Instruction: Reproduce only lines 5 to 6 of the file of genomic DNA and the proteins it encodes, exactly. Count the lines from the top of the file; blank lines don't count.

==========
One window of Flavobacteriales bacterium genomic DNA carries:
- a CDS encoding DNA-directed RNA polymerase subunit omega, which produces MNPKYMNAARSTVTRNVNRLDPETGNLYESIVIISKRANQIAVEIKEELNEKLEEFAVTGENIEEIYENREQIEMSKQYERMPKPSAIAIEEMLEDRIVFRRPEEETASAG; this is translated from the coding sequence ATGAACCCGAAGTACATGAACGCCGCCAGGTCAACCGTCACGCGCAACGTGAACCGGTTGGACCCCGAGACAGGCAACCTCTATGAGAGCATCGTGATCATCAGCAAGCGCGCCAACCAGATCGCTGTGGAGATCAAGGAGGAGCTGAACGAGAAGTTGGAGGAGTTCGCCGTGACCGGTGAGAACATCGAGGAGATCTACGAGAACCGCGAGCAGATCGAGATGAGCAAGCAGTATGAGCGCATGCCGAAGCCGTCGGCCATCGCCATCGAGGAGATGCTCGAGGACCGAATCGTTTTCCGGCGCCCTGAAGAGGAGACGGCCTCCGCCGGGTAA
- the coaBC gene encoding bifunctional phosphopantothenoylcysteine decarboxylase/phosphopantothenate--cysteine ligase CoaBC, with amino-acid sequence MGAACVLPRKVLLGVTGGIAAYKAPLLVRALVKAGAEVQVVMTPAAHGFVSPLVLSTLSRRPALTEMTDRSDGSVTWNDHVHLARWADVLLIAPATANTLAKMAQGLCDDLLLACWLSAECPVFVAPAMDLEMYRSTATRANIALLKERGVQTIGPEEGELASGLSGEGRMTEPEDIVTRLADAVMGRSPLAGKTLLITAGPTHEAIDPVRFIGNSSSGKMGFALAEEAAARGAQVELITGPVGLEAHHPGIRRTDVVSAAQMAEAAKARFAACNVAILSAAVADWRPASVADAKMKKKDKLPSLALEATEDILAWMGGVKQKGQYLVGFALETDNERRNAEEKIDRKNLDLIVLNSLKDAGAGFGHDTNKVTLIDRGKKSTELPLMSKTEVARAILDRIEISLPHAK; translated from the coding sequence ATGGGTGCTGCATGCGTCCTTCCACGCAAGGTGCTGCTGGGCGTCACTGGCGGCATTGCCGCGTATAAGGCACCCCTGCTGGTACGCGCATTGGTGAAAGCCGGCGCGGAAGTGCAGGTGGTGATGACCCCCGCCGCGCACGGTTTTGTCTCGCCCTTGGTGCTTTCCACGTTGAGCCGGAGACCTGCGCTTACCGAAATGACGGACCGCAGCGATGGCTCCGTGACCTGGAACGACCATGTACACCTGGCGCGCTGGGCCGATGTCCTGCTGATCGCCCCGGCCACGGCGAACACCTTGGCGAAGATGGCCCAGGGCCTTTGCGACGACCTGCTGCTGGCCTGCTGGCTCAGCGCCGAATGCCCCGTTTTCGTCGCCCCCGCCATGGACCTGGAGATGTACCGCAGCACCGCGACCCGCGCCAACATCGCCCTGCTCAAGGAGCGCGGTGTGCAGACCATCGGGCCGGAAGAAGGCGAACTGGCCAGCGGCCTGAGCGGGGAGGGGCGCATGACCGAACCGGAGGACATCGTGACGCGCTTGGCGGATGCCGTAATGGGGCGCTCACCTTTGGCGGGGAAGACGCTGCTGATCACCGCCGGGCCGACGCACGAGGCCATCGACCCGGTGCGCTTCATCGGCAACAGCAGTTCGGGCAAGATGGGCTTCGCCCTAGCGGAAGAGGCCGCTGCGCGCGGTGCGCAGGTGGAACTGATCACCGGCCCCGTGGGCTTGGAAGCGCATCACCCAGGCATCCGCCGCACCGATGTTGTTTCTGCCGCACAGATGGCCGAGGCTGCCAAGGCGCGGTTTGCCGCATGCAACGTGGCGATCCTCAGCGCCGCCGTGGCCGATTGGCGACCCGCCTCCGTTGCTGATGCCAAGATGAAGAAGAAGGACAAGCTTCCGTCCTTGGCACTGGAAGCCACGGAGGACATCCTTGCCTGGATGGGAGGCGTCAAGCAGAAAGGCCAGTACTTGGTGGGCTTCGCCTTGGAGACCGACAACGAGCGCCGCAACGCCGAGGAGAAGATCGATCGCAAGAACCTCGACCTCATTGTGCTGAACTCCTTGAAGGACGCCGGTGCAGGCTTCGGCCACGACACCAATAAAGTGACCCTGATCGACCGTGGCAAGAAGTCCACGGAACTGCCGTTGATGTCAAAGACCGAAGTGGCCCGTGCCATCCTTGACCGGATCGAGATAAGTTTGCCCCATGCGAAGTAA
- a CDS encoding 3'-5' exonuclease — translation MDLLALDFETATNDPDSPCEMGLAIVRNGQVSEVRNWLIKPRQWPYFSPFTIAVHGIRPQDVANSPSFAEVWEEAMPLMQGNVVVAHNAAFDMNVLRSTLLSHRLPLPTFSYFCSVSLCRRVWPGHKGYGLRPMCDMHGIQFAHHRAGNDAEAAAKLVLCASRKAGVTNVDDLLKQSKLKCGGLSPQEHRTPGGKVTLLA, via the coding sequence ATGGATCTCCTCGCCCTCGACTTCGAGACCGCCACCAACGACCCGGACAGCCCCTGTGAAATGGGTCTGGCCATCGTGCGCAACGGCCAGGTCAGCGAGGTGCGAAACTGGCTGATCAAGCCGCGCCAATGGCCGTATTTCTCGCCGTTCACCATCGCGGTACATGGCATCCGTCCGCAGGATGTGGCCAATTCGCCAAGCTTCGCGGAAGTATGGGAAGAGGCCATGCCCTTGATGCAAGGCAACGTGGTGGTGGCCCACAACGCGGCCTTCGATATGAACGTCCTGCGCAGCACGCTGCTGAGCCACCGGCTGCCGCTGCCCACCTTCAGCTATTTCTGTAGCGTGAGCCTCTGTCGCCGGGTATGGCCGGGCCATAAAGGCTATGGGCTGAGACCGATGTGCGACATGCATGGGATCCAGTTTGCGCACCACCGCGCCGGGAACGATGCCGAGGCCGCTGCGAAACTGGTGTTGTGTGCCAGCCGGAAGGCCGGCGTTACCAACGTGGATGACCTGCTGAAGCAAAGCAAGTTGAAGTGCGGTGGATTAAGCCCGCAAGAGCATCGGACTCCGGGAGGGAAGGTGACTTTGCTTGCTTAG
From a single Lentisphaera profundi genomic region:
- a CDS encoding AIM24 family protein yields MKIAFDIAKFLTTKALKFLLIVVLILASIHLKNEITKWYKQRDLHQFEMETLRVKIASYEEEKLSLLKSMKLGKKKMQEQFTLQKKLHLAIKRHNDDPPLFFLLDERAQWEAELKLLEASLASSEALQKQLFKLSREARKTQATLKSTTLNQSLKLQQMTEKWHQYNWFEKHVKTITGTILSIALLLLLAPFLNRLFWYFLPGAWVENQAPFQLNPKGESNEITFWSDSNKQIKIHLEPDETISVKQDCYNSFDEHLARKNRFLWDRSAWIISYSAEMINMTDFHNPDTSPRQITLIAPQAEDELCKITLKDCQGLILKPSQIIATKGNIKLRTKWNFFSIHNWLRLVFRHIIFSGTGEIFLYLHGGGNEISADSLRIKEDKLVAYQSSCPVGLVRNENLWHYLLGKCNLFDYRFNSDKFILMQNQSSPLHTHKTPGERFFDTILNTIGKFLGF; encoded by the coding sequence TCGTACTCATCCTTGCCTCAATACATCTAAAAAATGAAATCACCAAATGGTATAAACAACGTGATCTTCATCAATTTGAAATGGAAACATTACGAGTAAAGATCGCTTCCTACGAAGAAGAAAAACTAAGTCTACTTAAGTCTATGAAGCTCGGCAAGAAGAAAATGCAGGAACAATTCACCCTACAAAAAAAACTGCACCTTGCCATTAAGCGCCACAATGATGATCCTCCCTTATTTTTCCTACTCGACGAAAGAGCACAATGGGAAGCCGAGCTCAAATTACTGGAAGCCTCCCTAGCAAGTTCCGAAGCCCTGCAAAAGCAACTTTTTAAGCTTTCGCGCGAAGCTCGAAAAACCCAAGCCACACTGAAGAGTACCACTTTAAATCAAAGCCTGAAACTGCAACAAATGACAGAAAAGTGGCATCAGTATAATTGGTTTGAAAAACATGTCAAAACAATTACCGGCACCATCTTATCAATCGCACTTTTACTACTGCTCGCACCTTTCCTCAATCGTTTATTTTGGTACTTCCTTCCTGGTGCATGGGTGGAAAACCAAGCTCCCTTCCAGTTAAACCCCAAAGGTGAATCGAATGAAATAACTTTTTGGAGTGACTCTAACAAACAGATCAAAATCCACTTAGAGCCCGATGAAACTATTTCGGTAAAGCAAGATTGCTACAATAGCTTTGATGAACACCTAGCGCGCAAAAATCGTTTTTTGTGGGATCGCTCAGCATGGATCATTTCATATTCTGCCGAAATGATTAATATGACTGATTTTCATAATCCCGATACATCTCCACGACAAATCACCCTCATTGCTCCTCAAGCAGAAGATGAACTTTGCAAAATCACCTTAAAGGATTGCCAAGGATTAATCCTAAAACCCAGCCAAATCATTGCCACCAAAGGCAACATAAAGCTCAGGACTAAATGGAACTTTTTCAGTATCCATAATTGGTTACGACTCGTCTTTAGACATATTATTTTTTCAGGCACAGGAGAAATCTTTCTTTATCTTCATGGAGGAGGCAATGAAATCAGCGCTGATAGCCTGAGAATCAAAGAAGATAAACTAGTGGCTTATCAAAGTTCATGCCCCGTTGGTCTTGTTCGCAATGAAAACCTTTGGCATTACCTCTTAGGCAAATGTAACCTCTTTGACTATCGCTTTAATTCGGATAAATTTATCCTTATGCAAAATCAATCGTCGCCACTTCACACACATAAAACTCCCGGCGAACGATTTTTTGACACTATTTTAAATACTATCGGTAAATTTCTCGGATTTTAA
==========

From a single Lentisphaera profundi genomic region:
- a CDS encoding AIM24 family protein yields MKIAFDIAKFLTTKALKFLLIVVLILASIHLKNEITKWYKQRDLHQFEMETLRVKIASYEEEKLSLLKSMKLGKKKMQEQFTLQKKLHLAIKRHNDDPPLFFLLDERAQWEAELKLLEASLASSEALQKQLFKLSREARKTQATLKSTTLNQSLKLQQMTEKWHQYNWFEKHVKTITGTILSIALLLLLAPFLNRLFWYFLPGAWVENQAPFQLNPKGESNEITFWSDSNKQIKIHLEPDETISVKQDCYNSFDEHLARKNRFLWDRSAWIISYSAEMINMTDFHNPDTSPRQITLIAPQAEDELCKITLKDCQGLILKPSQIIATKGNIKLRTKWNFFSIHNWLRLVFRHIIFSGTGEIFLYLHGGGNEISADSLRIKEDKLVAYQSSCPVGLVRNENLWHYLLGKCNLFDYRFNSDKFILMQNQSSPLHTHKTPGERFFDTILNTIGKFLGF; encoded by the coding sequence TCGTACTCATCCTTGCCTCAATACATCTAAAAAATGAAATCACCAAATGGTATAAACAACGTGATCTTCATCAATTTGAAATGGAAACATTACGAGTAAAGATCGCTTCCTACGAAGAAGAAAAACTAAGTCTACTTAAGTCTATGAAGCTCGGCAAGAAGAAAATGCAGGAACAATTCACCCTACAAAAAAAACTGCACCTTGCCATTAAGCGCCACAATGATGATCCTCCCTTATTTTTCCTACTCGACGAAAGAGCACAATGGGAAGCCGAGCTCAAATTACTGGAAGCCTCCCTAGCAAGTTCCGAAGCCCTGCAAAAGCAACTTTTTAAGCTTTCGCGCGAAGCTCGAAAAACCCAAGCCACACTGAAGAGTACCACTTTAAATCAAAGCCTGAAACTGCAACAAATGACAGAAAAGTGGCATCAGTATAATTGGTTTGAAAAACATGTCAAAACAATTACCGGCACCATCTTATCAATCGCACTTTTACTACTGCTCGCACCTTTCCTCAATCGTTTATTTTGGTACTTCCTTCCTGGTGCATGGGTGGAAAACCAAGCTCCCTTCCAGTTAAACCCCAAAGGTGAATCGAATGAAATAACTTTTTGGAGTGACTCTAACAAACAGATCAAAATCCACTTAGAGCCCGATGAAACTATTTCGGTAAAGCAAGATTGCTACAATAGCTTTGATGAACACCTAGCGCGCAAAAATCGTTTTTTGTGGGATCGCTCAGCATGGATCATTTCATATTCTGCCGAAATGATTAATATGACTGATTTTCATAATCCCGATACATCTCCACGACAAATCACCCTCATTGCTCCTCAAGCAGAAGATGAACTTTGCAAAATCACCTTAAAGGATTGCCAAGGATTAATCCTAAAACCCAGCCAAATCATTGCCACCAAAGGCAACATAAAGCTCAGGACTAAATGGAACTTTTTCAGTATCCATAATTGGTTACGACTCGTCTTTAGACATATTATTTTTTCAGGCACAGGAGAAATCTTTCTTTATCTTCATGGAGGAGGCAATGAAATCAGCGCTGATAGCCTGAGAATCAAAGAAGATAAACTAGTGGCTTATCAAAGTTCATGCCCCGTTGGTCTTGTTCGCAATGAAAACCTTTGGCATTACCTCTTAGGCAAATGTAACCTCTTTGACTATCGCTTTAATTCGGATAAATTTATCCTTATGCAAAATCAATCGTCGCCACTTCACACACATAAAACTCCCGGCGAACGATTTTTTGACACTATTTTAAATACTATCGGTAAATTTCTCGGATTTTAA